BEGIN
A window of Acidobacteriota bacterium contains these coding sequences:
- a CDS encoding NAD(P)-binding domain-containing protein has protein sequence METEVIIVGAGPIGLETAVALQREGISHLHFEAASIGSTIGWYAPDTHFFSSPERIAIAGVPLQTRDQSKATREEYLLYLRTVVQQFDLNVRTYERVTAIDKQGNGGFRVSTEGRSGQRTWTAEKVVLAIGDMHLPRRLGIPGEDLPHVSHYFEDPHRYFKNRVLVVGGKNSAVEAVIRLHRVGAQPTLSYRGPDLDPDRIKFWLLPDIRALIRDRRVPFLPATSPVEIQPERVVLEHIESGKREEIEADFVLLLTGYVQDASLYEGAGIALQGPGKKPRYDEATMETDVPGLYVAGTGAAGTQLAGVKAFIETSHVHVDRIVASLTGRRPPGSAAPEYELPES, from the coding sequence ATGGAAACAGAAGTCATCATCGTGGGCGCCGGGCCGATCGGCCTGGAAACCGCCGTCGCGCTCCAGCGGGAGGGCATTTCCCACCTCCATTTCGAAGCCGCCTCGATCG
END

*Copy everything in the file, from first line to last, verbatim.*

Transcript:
A window of Acidobacteriota bacterium contains these coding sequences:
- a CDS encoding NAD(P)-binding domain-containing protein has protein sequence METEVIIVGAGPIGLETAVALQREGISHLHFEAASIGSTIGWYAPDTHFFSSPERIAIAGVPLQTRDQSKATREEYLLYLRTVVQQFDLNVRTYERVTAIDKQGNGGFRVSTEGRSGQRTWTAEKVVLAIGDMHLPRRLGIPGEDLPHVSHYFEDPHRYFKNRVLVVGGKNSAVEAVIRLHRVGAQPTLSYRGPDLDPDRIKFWLLPDIRALIRDRRVPFLPATSPVEIQPERVVLEHIESGKREEIEADFVLLLTGYVQDASLYEGAGIALQGPGKKPRYDEATMETDVPGLYVAGTGAAGTQLAGVKAFIETSHVHVDRIVASLTGRRPPGSAAPEYELPES, from the coding sequence ATGGAAACAGAAGTCATCATCGTGGGCGCCGGGCCGATCGGCCTGGAAACCGCCGTCGCGCTCCAGCGGGAGGGCATTTCCCACCTCCATTTCGAAGCCGCCTCGATCG